When most people think of Austrian wines, if they even think of them at all, the first things coming to mind might be Grüner Veltliner or perhaps even fine Riesling from the Wachau region. Yet the Austrians produce some delicious dry reds! Today we will investigate the rather obscure origins of the mysterious Saint Laurent.
St Laurent ripens on the 10th of August, Saint Lawrence's day, hence the name. The grape is believed to have arisen in Bordeaux, and migrated through Alsace and Germany to central Europe, its current home, where it's widely grown in Austria and the neighbouring Czech republic. The overall character holds the aroma and elegance of a good Pinot noir with much more colour and quite sturdy tannins. It's fragrant, velvety and full of that pungent complexity we love in Pinot Noir.
The warm vineyards of the Thermenregion south of Vienna are “too far from the River Danube to benefit from its refreshing influence,” according to The World Atlas of Wine, but it’s an ideal place to grow rot-susceptible St. Laurent. The region acquired its name, in part, from geothermal hot springs that flow under the vineyards, contributing to favourable wine growing conditions. The Reinisch family farms here organically and takes its thoughtful approach from vineyard to cellar to bottle.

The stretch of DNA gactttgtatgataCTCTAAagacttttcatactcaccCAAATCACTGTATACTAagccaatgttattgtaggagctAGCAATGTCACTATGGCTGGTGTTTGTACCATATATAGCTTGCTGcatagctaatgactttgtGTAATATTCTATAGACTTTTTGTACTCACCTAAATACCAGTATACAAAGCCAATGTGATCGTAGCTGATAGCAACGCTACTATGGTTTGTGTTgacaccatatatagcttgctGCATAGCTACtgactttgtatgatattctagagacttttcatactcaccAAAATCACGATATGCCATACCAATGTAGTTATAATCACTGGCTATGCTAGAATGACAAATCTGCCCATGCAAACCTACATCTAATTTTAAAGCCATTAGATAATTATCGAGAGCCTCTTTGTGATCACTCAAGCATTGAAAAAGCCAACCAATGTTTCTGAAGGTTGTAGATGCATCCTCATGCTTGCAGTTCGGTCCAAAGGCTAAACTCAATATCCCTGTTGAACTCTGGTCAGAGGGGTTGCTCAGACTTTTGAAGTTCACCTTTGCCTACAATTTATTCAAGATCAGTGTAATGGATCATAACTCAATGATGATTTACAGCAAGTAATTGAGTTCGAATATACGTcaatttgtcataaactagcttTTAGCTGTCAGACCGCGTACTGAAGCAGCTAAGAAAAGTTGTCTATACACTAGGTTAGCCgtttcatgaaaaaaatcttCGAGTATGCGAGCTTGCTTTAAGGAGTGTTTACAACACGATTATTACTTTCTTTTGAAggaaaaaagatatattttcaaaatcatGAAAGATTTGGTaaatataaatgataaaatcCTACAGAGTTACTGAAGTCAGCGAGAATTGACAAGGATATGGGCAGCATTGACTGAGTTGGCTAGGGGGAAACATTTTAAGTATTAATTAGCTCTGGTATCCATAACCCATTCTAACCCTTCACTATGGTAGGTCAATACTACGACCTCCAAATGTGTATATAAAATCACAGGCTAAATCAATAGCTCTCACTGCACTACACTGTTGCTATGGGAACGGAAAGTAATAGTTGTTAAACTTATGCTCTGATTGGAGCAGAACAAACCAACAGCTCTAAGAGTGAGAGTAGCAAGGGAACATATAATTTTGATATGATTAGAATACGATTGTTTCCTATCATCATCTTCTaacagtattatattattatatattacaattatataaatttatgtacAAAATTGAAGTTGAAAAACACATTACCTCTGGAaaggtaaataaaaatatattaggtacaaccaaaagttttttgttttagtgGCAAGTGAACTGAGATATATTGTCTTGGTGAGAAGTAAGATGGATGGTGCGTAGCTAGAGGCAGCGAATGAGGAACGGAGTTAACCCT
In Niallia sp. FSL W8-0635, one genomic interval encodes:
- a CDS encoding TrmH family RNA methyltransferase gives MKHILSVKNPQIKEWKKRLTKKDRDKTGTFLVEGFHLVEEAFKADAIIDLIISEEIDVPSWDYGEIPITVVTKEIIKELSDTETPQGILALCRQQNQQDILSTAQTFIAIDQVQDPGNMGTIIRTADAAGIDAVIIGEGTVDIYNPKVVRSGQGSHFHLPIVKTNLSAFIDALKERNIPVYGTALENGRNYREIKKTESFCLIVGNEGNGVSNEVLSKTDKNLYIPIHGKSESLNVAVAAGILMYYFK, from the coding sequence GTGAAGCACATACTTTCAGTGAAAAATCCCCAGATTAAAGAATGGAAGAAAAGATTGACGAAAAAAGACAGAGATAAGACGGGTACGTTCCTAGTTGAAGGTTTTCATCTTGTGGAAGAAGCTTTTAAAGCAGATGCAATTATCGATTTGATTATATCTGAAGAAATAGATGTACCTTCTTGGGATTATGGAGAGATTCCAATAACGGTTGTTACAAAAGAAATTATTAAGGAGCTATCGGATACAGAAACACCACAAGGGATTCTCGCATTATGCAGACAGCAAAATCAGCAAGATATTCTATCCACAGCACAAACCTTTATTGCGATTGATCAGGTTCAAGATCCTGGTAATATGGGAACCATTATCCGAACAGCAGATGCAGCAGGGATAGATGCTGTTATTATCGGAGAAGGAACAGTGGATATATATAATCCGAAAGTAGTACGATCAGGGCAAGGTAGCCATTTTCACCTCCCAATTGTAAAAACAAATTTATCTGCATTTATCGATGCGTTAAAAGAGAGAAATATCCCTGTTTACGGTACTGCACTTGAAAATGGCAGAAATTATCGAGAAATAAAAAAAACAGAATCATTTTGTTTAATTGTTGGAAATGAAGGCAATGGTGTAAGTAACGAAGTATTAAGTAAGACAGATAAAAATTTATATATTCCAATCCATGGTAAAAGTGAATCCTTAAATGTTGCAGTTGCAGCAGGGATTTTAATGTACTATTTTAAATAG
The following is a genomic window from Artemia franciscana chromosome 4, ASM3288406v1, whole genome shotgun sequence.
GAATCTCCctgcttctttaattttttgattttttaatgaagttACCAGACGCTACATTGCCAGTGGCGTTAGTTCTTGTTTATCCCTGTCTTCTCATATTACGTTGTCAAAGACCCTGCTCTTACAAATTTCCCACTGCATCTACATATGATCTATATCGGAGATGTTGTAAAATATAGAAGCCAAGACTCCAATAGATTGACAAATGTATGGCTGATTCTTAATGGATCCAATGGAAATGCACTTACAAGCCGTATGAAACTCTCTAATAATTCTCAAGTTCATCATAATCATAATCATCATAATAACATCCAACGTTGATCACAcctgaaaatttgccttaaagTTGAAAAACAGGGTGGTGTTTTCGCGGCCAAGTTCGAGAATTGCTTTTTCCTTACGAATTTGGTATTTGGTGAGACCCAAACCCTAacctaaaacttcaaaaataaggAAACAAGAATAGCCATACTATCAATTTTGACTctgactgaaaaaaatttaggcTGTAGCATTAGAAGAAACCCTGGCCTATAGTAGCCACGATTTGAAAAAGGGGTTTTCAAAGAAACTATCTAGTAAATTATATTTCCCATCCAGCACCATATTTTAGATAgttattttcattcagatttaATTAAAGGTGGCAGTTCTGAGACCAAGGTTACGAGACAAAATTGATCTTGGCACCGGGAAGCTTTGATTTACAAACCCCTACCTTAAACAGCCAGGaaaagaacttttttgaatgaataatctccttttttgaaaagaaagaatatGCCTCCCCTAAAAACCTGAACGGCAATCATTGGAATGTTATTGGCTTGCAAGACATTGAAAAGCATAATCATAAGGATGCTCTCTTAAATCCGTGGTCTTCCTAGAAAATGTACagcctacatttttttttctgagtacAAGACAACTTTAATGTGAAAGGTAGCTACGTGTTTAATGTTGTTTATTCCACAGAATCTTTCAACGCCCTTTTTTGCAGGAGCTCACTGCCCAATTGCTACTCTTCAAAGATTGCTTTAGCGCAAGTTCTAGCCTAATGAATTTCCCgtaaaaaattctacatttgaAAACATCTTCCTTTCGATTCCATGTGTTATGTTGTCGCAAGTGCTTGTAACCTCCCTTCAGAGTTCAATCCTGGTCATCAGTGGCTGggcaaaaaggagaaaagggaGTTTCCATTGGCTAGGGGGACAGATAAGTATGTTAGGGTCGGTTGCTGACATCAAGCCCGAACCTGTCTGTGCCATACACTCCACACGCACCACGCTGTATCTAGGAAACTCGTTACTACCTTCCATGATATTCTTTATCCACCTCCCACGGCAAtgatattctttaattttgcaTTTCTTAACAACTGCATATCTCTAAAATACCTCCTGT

Now in its fourth generation of winemakers, the estate is run by Johann Reinisch's three sons: Hannes, Michael and Christian. With a 2,000 year legacy of wine growing in the region, they are best known for excellent Pinot Noir and St. Laurent.
The St. Laurent grapes get harvested in early October and once the wine has fermented, it gets aged for 12 months in big oak barrels, making an excellent match to all kinds of roast, dark meat and wild poultry. It will impress you with a bouquet reminding on forest fruits, sour cherries and marzipan. Weekend roast coming up by any chance? Here's the perfect bottle to pick up..